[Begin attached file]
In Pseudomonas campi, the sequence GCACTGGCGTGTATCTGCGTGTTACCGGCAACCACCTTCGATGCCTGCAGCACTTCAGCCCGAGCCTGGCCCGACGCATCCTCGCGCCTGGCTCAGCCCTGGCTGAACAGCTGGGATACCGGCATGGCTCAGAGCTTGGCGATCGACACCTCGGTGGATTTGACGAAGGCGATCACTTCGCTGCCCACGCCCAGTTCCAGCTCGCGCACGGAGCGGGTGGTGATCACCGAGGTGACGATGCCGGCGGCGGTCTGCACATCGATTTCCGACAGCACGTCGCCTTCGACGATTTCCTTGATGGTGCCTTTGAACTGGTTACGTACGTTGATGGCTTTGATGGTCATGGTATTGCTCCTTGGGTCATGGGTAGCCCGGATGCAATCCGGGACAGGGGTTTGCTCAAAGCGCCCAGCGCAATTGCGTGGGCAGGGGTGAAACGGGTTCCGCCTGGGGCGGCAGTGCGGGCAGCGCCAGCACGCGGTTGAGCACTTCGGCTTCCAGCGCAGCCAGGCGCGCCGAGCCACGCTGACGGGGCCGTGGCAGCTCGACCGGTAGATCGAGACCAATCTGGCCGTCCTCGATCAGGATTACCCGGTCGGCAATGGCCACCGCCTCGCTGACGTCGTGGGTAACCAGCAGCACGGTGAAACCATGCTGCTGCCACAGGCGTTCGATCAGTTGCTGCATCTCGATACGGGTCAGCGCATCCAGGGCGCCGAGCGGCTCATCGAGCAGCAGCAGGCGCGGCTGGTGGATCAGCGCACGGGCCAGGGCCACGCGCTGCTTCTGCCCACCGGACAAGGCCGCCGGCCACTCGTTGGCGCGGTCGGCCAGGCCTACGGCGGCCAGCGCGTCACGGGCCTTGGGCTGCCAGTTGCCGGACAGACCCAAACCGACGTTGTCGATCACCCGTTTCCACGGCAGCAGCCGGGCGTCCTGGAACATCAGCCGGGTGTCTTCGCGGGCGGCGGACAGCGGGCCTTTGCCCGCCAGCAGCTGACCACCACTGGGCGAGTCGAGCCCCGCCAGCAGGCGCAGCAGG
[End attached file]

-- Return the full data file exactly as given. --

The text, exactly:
In Pseudomonas campi, the sequence GCACTGGCGTGTATCTGCGTGTTACCGGCAACCACCTTCGATGCCTGCAGCACTTCAGCCCGAGCCTGGCCCGACGCATCCTCGCGCCTGGCTCAGCCCTGGCTGAACAGCTGGGATACCGGCATGGCTCAGAGCTTGGCGATCGACACCTCGGTGGATTTGACGAAGGCGATCACTTCGCTGCCCACGCCCAGTTCCAGCTCGCGCACGGAGCGGGTGGTGATCACCGAGGTGACGATGCCGGCGGCGGTCTGCACATCGATTTCCGACAGCACGTCGCCTTCGACGATTTCCTTGATGGTGCCTTTGAACTGGTTACGTACGTTGATGGCTTTGATGGTCATGGTATTGCTCCTTGGGTCATGGGTAGCCCGGATGCAATCCGGGACAGGGGTTTGCTCAAAGCGCCCAGCGCAATTGCGTGGGCAGGGGTGAAACGGGTTCCGCCTGGGGCGGCAGTGCGGGCAGCGCCAGCACGCGGTTGAGCACTTCGGCTTCCAGCGCAGCCAGGCGCGCCGAGCCACGCTGACGGGGCCGTGGCAGCTCGACCGGTAGATCGAGACCAATCTGGCCGTCCTCGATCAGGATTACCCGGTCGGCAATGGCCACCGCCTCGCTGACGTCGTGGGTAACCAGCAGCACGGTGAAACCATGCTGCTGCCACAGGCGTTCGATCAGTTGCTGCATCTCGATACGGGTCAGCGCATCCAGGGCGCCGAGCGGCTCATCGAGCAGCAGCAGGCGCGGCTGGTGGATCAGCGCACGGGCCAGGGCCACGCGCTGCTTCTGCCCACCGGACAAGGCCGCCGGCCACTCGTTGGCGCGGTCGGCCAGGCCTACGGCGGCCAGCGCGTCACGGGCCTTGGGCTGCCAGTTGCCGGACAGACCCAAACCGACGTTGTCGATCACCCGTTTCCACGGCAGCAGCCGGGCGTCCTGGAACATCAGCCGGGTGTCTTCGCGGGCGGCGGACAGCGGGCCTTTGCCCGCCAGCAGCTGACCACCACTGGGCGAGTCGAGCCCCGCCAGCAGGCGCAGCAGG